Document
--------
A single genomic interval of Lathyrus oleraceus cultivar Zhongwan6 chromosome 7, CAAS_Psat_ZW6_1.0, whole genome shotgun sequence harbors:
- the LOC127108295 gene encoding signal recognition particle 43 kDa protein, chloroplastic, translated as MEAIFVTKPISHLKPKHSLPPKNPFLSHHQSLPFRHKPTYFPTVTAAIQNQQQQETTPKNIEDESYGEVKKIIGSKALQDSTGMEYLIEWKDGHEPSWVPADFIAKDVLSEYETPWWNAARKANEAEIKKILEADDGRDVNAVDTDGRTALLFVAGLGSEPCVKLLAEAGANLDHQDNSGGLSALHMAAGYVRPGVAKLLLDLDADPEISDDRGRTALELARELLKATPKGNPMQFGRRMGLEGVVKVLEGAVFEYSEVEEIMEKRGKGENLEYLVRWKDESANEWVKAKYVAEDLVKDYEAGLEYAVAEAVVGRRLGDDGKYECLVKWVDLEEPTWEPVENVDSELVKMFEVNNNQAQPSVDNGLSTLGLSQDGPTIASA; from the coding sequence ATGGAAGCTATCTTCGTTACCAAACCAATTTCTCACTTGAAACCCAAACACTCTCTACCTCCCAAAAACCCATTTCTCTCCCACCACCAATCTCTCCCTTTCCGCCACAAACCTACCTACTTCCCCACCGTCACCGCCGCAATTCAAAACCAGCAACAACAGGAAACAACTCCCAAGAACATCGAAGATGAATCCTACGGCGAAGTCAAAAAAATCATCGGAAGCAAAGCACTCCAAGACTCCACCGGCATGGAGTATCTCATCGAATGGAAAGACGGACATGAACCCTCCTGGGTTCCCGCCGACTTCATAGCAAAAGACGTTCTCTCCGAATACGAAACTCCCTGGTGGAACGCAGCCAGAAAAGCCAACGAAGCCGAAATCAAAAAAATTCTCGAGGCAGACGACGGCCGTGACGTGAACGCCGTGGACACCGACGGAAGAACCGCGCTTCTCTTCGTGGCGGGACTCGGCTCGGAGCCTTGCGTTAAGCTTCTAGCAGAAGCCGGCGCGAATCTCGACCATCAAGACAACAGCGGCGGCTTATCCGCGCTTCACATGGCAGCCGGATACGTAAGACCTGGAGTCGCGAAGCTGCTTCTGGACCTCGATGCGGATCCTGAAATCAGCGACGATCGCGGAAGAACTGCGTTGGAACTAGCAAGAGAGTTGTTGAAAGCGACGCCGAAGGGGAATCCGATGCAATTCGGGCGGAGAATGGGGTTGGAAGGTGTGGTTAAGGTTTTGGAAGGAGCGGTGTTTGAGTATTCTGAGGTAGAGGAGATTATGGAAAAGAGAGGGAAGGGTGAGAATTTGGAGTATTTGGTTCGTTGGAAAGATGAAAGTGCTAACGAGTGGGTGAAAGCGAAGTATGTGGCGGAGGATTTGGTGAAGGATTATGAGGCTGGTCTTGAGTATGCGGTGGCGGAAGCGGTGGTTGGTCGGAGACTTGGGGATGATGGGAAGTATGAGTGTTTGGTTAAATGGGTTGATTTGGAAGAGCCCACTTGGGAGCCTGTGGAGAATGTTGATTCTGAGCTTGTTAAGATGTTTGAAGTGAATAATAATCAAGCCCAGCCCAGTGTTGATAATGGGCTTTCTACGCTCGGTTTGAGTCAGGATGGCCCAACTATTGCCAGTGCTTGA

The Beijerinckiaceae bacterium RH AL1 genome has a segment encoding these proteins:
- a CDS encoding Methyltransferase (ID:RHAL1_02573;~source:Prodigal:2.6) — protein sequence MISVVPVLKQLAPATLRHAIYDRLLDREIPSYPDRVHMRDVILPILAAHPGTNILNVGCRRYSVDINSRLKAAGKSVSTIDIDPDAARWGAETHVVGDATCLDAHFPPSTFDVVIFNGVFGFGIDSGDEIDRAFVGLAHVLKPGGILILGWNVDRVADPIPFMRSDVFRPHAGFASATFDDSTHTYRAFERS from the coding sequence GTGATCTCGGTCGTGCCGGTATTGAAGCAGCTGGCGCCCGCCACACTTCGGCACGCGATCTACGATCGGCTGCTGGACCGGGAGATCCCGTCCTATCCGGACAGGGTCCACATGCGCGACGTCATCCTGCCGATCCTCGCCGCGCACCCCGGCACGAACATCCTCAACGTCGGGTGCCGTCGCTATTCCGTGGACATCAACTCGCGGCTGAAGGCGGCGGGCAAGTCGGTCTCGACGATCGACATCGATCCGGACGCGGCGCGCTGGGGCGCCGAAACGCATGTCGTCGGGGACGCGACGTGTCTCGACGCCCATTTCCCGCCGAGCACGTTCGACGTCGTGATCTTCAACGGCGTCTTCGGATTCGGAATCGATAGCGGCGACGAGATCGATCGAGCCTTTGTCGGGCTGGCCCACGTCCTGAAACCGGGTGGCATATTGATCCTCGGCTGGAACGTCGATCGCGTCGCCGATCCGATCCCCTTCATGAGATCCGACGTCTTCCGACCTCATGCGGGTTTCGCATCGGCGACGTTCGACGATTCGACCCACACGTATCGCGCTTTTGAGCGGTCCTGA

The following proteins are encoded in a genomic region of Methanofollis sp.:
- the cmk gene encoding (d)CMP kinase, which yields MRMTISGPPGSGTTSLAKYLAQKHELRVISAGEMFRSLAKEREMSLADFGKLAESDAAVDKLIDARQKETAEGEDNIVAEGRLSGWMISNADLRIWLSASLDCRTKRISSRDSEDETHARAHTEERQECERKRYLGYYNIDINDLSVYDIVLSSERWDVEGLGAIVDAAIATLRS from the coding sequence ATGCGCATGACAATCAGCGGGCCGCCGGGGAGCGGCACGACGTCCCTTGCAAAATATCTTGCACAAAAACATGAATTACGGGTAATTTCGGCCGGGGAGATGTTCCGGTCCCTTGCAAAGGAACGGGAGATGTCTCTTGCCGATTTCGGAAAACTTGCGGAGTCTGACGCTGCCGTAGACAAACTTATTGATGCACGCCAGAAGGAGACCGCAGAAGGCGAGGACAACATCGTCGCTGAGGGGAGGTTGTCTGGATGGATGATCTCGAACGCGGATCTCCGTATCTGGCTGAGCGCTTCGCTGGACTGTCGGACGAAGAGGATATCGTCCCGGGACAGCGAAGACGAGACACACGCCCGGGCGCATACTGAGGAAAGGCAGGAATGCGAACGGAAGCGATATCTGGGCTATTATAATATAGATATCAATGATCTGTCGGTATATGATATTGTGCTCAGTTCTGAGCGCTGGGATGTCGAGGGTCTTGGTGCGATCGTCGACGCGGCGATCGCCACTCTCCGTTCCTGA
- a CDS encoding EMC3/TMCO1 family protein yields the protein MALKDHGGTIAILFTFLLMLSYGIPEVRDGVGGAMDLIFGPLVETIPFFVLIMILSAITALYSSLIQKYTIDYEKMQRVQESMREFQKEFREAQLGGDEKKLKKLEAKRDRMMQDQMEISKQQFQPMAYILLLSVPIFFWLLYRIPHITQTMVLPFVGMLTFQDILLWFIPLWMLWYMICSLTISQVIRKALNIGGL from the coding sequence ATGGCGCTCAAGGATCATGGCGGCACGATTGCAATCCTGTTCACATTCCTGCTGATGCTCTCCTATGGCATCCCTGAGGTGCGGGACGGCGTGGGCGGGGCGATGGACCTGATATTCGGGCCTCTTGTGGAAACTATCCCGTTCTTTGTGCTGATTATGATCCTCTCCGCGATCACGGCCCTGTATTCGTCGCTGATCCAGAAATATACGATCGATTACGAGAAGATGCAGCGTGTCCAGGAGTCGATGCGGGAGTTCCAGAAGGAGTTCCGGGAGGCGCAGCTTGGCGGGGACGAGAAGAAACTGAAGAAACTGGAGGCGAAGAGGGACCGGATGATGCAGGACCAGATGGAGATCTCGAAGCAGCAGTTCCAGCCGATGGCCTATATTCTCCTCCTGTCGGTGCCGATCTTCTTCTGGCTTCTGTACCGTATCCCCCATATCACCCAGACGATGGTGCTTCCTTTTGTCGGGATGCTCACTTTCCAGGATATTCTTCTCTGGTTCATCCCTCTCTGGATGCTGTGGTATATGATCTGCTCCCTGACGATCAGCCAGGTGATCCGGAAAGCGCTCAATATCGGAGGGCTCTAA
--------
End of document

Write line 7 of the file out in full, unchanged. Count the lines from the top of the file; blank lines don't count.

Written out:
- a CDS encoding EMC3/TMCO1 family protein yields the protein MALKDHGGTIAILFTFLLMLSYGIPEVRDGVGGAMDLIFGPLVETIPFFVLIMILSAITALYSSLIQKYTIDYEKMQRVQESMREFQKEFREAQLGGDEKKLKKLEAKRDRMMQDQMEISKQQFQPMAYILLLSVPIFFWLLYRIPHITQTMVLPFVGMLTFQDILLWFIPLWMLWYMICSLTISQVIRKALNIGGL from the coding sequence ATGGCGCTCAAGGATCATGGCGGCACGATTGCAATCCTGTTCACATTCCTGCTGATGCTCTCCTATGGCATCCCTGAGGTGCGGGACGGCGTGGGCGGGGCGATGGACCTGATATTCGGGCCTCTTGTGGAAACTATCCCGTTCTTTGTGCTGATTATGATCCTCTCCGCGATCACGGCCCTGTATTCGTCGCTGATCCAGAAATATACGATCGATTACGAGAAGATGCAGCGTGTCCAGGAGTCGATGCGGGAGTTCCAGAAGGAGTTCCGGGAGGCGCAGCTTGGCGGGGACGAGAAGAAACTGAAGAAACTGGAGGCGAAGAGGGACCGGATGATGCAGGACCAGATGGAGATCTCGAAGCAGCAGTTCCAGCCGATGGCCTATATTCTCCTCCTGTCGGTGCCGATCTTCTTCTGGCTTCTGTACCGTATCCCCCATATCACCCAGACGATGGTGCTTCCTTTTGTCGGGATGCTCACTTTCCAGGATATTCTTCTCTGGTTCATCCCTCTCTGGATGCTGTGGTATATGATCTGCTCCCTGACGATCAGCCAGGTGATCCGGAAAGCGCTCAATATCGGAGGGCTCTAA